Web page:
To ‘Free’ or Not to ‘Free’

free, or not?I tried half a dozen different titles and gave up. Apologies for the hokey pun.

Elsewhere I have written that free is a strategy, not a price. Though that post is about giving your work or product away as a marketing strategy, the concept applies to your website, though in a different way.

There are a number of free blogging tools. I only recommend WordPress. Others might work fine for some, but only WordPress has a clear and simple upgrade path to a real website: self-hosted WordPress.

The free blog at WordPress.com has some disadvantages:

  • You cannot sell anything. It’s against the rules you agree to when you create your account. Yes, people do it. We’re honest ’round these parts, aren’t we?
  • The address of your blog will be something like http://thenameyoureallywanted.wordpress.com/ which, frankly, is ugly and unprofessional.
  • WordPress.com gets millions of visitors per day. MILLIONS. That is a lot of traffic your visitors are contending with. My experience is that WordPress.com sites always seem a bit slow. It might just be me. Honest, it might.

If you want to sell something, if you want a real web address, if you want less contention for your site’s traffic, you need to pay for hosting. Free won’t cut it.

If those things aren’t an issue (and for some personal blogs, they aren’t) then the free version is good enough. (And when I say “good enough” I mean it literally, rather than meaning “not, actually, good enough, but we’ll settle for less than we need.”)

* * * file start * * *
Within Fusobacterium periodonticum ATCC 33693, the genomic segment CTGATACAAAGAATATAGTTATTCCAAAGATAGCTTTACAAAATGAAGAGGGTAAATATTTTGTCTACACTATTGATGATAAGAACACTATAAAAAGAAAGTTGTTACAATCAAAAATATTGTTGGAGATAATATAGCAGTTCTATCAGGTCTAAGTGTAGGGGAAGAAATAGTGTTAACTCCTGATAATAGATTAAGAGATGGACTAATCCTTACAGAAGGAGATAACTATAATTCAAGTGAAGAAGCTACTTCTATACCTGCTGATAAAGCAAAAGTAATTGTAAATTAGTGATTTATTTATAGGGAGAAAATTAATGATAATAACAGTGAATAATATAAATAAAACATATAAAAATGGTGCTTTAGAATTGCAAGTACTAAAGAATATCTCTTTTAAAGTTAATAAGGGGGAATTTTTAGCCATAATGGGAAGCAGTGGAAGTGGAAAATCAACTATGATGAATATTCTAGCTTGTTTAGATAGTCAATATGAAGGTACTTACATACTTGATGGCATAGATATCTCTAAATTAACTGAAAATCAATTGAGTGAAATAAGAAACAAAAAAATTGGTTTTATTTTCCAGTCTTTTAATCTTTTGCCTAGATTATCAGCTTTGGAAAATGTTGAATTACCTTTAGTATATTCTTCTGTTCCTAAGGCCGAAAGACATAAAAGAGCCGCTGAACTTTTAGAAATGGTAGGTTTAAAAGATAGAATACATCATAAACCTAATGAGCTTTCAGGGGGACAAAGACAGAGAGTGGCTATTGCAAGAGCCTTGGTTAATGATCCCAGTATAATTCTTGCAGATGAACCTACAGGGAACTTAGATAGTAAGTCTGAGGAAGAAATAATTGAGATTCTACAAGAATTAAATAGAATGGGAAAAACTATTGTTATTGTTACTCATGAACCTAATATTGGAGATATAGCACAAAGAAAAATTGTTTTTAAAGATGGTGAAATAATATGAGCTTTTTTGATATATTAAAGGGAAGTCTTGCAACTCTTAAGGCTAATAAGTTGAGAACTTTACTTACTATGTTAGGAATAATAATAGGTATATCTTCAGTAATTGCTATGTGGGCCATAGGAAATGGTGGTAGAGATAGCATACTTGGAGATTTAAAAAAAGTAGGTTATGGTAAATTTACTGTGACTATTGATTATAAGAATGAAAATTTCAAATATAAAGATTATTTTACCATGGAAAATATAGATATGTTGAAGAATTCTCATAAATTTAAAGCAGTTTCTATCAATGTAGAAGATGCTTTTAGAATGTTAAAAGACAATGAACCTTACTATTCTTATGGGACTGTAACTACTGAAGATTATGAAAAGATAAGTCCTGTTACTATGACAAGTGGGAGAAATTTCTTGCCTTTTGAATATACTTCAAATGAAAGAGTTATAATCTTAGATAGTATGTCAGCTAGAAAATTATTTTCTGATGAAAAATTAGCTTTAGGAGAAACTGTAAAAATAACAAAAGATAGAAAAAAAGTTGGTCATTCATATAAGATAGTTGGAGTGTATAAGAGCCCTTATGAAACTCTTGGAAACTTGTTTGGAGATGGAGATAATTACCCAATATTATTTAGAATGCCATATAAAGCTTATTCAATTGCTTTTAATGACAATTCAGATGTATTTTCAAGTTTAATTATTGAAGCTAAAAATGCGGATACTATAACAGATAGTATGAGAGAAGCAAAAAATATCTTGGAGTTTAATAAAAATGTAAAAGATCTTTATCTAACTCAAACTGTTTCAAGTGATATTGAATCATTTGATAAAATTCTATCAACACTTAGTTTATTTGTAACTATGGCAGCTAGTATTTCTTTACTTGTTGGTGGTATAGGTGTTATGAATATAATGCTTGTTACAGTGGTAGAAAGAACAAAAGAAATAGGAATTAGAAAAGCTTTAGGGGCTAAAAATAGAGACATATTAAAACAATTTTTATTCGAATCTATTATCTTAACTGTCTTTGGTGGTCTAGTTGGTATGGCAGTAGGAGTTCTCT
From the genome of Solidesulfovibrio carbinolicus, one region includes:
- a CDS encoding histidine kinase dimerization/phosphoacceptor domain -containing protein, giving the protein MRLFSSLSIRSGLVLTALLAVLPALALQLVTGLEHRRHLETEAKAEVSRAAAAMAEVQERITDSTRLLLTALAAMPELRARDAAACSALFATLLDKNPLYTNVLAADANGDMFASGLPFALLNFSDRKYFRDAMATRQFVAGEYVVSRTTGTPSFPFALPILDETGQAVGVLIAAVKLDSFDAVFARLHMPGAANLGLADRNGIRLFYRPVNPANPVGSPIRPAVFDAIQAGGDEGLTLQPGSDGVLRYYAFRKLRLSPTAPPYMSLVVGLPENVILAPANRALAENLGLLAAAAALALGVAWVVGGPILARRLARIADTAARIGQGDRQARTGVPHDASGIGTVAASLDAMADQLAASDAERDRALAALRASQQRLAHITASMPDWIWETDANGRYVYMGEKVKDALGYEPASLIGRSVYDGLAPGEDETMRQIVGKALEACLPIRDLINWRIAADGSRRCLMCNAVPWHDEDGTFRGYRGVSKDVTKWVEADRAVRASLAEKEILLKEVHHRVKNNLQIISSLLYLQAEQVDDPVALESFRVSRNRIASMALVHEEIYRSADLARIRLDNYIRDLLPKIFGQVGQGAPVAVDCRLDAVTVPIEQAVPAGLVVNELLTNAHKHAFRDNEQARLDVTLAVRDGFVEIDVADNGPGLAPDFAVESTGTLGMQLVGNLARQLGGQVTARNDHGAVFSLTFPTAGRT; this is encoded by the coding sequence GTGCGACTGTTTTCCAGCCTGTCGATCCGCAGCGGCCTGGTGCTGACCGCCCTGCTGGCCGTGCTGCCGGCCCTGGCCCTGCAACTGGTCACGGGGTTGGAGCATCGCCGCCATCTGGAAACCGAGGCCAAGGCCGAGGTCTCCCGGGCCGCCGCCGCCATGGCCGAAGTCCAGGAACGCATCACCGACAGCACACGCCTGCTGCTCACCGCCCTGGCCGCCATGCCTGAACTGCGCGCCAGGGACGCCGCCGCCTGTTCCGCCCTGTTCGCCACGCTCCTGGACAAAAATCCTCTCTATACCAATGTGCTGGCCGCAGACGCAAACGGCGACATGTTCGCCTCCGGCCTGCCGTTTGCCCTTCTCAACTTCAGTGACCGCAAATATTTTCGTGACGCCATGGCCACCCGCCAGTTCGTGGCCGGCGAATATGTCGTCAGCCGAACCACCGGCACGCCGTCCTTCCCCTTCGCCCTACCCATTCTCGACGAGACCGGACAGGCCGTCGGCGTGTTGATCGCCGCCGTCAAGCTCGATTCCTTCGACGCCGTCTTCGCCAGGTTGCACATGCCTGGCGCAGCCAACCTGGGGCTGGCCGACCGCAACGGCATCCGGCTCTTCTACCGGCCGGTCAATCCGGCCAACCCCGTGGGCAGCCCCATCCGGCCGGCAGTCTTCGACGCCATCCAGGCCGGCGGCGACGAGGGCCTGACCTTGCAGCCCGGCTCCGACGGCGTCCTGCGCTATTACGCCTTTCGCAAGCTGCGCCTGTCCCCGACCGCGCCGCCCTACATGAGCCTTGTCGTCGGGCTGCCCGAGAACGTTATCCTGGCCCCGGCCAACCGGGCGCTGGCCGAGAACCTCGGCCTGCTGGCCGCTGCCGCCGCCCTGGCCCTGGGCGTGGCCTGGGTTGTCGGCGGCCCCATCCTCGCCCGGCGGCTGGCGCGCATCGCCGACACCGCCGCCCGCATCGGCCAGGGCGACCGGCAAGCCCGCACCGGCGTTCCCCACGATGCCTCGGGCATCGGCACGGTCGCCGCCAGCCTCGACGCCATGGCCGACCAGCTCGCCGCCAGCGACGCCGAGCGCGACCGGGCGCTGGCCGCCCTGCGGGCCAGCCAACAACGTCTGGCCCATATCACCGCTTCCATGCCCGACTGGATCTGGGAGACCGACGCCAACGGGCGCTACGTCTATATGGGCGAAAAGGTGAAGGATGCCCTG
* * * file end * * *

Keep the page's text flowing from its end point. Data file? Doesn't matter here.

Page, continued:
DIY or Do You Buy?

I’ll take the blame for that one as well. I got in this rhyming/poetry vein and I’m stuck.

I can install WordPress on your own hosting and set you up with a good domain name, all for $300 with a recurring annual cost of $150. You get a free theme, add your own content, and babysit it yourself (though we do weekly backups of your WordPress install, just in case something goes awry.)

That might be all you need.

If you want a unique look and feel, modifying an off-the-shelf theme is tricky. If you’re not technically savvy, don’t do this. It will just frustrate you.

There are themes designed to allow you to click here and drag there and choose that and “design” the site yourself. Yup, those are quotes around “design” but that’s just my opinion.

I dislike these themes immensely, but I’m an old skool hand-coder. Also, each one is different, so it’s like learning a new piece of software every time. If you only have one site, it’s probably acceptable. If you baby-sit nearly 4 dozen, it’s a right nuisance.

For the pinnacle of custom unique you-ness, you need a fully custom WordPress theme designed from scratch. I am very good at this. It’s $2,000 and it’s worth twice that.

Content

No rhyme. Sorry. Or, maybe you’re happy about it and I don’t need to apologize.

Personal blog? Write it yourself. You don’t need help.

Professional blog and site? If you have marketing experience, you’re set. If not, don’t assume that being good at what you do means you’re good at telling others about it.

That’s another plus for the fully custom WordPress theme: I have decades of experience with the words and psychology of marketing. Every word of your content will be polished to perfection; carefully designed to elicit exactly the right response.

Free: use it as a strategy where it makes sense.

And not, obviously, where it doesn’t.

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What do you think?